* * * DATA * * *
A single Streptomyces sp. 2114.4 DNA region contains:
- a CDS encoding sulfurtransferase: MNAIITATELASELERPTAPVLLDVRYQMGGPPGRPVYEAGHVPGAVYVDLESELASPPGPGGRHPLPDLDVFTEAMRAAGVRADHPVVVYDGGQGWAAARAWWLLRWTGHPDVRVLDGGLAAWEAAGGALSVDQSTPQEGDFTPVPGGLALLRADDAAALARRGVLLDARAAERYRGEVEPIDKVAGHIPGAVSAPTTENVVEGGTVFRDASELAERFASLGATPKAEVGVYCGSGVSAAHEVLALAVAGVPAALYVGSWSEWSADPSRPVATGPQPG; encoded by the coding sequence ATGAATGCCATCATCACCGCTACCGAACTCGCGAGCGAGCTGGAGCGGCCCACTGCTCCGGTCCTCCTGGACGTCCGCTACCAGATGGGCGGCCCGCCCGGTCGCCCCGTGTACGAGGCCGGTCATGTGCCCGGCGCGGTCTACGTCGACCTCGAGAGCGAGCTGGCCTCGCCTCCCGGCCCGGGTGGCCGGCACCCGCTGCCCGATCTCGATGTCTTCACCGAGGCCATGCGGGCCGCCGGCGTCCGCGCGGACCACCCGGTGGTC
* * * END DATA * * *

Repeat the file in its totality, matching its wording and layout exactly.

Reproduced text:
A single Streptomyces sp. 2114.4 DNA region contains:
- a CDS encoding sulfurtransferase: MNAIITATELASELERPTAPVLLDVRYQMGGPPGRPVYEAGHVPGAVYVDLESELASPPGPGGRHPLPDLDVFTEAMRAAGVRADHPVVVYDGGQGWAAARAWWLLRWTGHPDVRVLDGGLAAWEAAGGALSVDQSTPQEGDFTPVPGGLALLRADDAAALARRGVLLDARAAERYRGEVEPIDKVAGHIPGAVSAPTTENVVEGGTVFRDASELAERFASLGATPKAEVGVYCGSGVSAAHEVLALAVAGVPAALYVGSWSEWSADPSRPVATGPQPG; encoded by the coding sequence ATGAATGCCATCATCACCGCTACCGAACTCGCGAGCGAGCTGGAGCGGCCCACTGCTCCGGTCCTCCTGGACGTCCGCTACCAGATGGGCGGCCCGCCCGGTCGCCCCGTGTACGAGGCCGGTCATGTGCCCGGCGCGGTCTACGTCGACCTCGAGAGCGAGCTGGCCTCGCCTCCCGGCCCGGGTGGCCGGCACCCGCTGCCCGATCTCGATGTCTTCACCGAGGCCATGCGGGCCGCCGGCGTCCGCGCGGACCACCCGGTGGTC